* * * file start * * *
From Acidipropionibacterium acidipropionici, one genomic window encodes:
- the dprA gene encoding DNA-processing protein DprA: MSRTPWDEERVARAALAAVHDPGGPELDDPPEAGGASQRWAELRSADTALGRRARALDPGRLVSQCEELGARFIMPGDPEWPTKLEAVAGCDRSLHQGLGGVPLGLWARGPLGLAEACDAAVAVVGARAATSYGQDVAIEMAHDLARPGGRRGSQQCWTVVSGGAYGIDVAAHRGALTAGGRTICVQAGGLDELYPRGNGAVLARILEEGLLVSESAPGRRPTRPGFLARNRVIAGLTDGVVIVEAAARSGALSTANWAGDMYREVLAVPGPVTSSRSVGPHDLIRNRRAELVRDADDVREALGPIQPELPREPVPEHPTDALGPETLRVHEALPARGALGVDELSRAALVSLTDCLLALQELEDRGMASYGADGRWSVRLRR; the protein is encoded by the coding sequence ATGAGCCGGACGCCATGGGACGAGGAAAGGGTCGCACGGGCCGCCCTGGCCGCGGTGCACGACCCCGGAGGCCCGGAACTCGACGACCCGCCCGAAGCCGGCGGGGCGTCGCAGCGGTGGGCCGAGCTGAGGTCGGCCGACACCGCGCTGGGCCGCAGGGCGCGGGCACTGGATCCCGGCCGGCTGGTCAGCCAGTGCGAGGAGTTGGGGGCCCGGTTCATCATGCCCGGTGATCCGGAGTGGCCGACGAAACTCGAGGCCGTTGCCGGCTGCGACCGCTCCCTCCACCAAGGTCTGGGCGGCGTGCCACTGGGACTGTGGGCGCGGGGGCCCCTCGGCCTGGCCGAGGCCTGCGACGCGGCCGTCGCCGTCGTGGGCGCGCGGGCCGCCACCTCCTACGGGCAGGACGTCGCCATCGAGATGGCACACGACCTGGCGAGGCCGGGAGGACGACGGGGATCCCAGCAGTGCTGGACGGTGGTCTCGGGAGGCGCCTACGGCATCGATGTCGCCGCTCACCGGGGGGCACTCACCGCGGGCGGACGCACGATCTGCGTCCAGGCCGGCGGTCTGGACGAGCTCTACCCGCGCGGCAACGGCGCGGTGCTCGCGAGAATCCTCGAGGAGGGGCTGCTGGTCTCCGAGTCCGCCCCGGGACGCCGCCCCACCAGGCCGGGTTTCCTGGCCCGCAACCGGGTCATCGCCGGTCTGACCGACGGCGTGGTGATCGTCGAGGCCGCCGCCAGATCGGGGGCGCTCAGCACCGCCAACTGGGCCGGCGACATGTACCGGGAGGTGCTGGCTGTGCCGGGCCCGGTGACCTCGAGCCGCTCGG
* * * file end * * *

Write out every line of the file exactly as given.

From Acidipropionibacterium acidipropionici, one genomic window encodes:
- the dprA gene encoding DNA-processing protein DprA: MSRTPWDEERVARAALAAVHDPGGPELDDPPEAGGASQRWAELRSADTALGRRARALDPGRLVSQCEELGARFIMPGDPEWPTKLEAVAGCDRSLHQGLGGVPLGLWARGPLGLAEACDAAVAVVGARAATSYGQDVAIEMAHDLARPGGRRGSQQCWTVVSGGAYGIDVAAHRGALTAGGRTICVQAGGLDELYPRGNGAVLARILEEGLLVSESAPGRRPTRPGFLARNRVIAGLTDGVVIVEAAARSGALSTANWAGDMYREVLAVPGPVTSSRSVGPHDLIRNRRAELVRDADDVREALGPIQPELPREPVPEHPTDALGPETLRVHEALPARGALGVDELSRAALVSLTDCLLALQELEDRGMASYGADGRWSVRLRR; the protein is encoded by the coding sequence ATGAGCCGGACGCCATGGGACGAGGAAAGGGTCGCACGGGCCGCCCTGGCCGCGGTGCACGACCCCGGAGGCCCGGAACTCGACGACCCGCCCGAAGCCGGCGGGGCGTCGCAGCGGTGGGCCGAGCTGAGGTCGGCCGACACCGCGCTGGGCCGCAGGGCGCGGGCACTGGATCCCGGCCGGCTGGTCAGCCAGTGCGAGGAGTTGGGGGCCCGGTTCATCATGCCCGGTGATCCGGAGTGGCCGACGAAACTCGAGGCCGTTGCCGGCTGCGACCGCTCCCTCCACCAAGGTCTGGGCGGCGTGCCACTGGGACTGTGGGCGCGGGGGCCCCTCGGCCTGGCCGAGGCCTGCGACGCGGCCGTCGCCGTCGTGGGCGCGCGGGCCGCCACCTCCTACGGGCAGGACGTCGCCATCGAGATGGCACACGACCTGGCGAGGCCGGGAGGACGACGGGGATCCCAGCAGTGCTGGACGGTGGTCTCGGGAGGCGCCTACGGCATCGATGTCGCCGCTCACCGGGGGGCACTCACCGCGGGCGGACGCACGATCTGCGTCCAGGCCGGCGGTCTGGACGAGCTCTACCCGCGCGGCAACGGCGCGGTGCTCGCGAGAATCCTCGAGGAGGGGCTGCTGGTCTCCGAGTCCGCCCCGGGACGCCGCCCCACCAGGCCGGGTTTCCTGGCCCGCAACCGGGTCATCGCCGGTCTGACCGACGGCGTGGTGATCGTCGAGGCCGCCGCCAGATCGGGGGCGCTCAGCACCGCCAACTGGGCCGGCGACATGTACCGGGAGGTGCTGGCTGTGCCGGGCCCGGTGACCTCGAGCCGCTCGG